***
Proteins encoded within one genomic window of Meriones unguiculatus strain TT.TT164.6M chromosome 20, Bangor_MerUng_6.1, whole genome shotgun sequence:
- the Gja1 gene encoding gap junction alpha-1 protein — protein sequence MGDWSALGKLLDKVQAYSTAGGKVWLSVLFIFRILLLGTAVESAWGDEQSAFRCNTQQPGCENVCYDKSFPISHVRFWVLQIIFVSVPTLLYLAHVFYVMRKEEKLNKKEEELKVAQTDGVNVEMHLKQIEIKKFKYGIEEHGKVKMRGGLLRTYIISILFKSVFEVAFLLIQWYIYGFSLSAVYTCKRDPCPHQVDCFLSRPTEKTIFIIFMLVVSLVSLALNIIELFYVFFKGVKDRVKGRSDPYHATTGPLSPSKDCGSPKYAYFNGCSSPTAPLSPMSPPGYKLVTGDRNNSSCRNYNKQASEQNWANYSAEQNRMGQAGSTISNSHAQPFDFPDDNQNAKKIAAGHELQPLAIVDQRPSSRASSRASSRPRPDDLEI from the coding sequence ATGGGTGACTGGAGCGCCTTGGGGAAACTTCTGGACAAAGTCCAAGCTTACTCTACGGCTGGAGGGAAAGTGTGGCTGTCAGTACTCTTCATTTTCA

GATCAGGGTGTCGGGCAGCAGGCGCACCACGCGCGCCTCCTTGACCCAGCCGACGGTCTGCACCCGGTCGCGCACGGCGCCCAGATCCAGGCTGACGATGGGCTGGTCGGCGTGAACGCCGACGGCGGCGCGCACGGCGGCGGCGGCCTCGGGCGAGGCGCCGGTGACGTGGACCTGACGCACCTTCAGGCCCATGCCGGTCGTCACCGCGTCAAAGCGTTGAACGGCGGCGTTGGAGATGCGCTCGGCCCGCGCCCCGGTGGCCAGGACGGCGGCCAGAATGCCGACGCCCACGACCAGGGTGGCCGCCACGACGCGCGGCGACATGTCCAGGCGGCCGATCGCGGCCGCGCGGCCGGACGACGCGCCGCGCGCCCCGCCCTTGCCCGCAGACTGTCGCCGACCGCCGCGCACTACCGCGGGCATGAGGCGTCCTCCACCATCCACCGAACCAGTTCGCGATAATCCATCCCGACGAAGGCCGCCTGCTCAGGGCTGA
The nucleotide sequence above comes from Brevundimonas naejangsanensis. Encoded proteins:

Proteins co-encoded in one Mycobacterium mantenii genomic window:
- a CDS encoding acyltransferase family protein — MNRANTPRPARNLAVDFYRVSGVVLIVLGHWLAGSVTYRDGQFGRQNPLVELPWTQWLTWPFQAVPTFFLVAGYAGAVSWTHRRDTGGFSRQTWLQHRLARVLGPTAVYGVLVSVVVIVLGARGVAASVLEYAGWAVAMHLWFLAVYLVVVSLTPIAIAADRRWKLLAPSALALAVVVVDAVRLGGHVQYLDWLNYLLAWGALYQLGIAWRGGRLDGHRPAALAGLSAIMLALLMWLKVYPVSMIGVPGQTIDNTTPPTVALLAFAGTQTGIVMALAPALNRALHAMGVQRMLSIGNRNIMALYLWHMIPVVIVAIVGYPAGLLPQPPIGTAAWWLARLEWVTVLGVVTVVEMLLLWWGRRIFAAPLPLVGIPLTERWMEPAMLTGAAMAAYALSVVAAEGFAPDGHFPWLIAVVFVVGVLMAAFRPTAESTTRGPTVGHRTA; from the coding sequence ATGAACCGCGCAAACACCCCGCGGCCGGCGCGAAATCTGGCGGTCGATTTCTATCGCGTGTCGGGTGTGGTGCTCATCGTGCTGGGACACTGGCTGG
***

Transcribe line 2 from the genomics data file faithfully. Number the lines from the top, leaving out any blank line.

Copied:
- the Gja1 gene encoding gap junction alpha-1 protein — protein sequence MGDWSALGKLLDKVQAYSTAGGKVWLSVLFIFRILLLGTAVESAWGDEQSAFRCNTQQPGCENVCYDKSFPISHVRFWVLQIIFVSVPTLLYLAHVFYVMRKEEKLNKKEEELKVAQTDGVNVEMHLKQIEIKKFKYGIEEHGKVKMRGGLLRTYIISILFKSVFEVAFLLIQWYIYGFSLSAVYTCKRDPCPHQVDCFLSRPTEKTIFIIFMLVVSLVSLALNIIELFYVFFKGVKDRVKGRSDPYHATTGPLSPSKDCGSPKYAYFNGCSSPTAPLSPMSPPGYKLVTGDRNNSSCRNYNKQASEQNWANYSAEQNRMGQAGSTISNSHAQPFDFPDDNQNAKKIAAGHELQPLAIVDQRPSSRASSRASSRPRPDDLEI from the coding sequence ATGGGTGACTGGAGCGCCTTGGGGAAACTTCTGGACAAAGTCCAAGCTTACTCTACGGCTGGAGGGAAAGTGTGGCTGTCAGTACTCTTCATTTTCA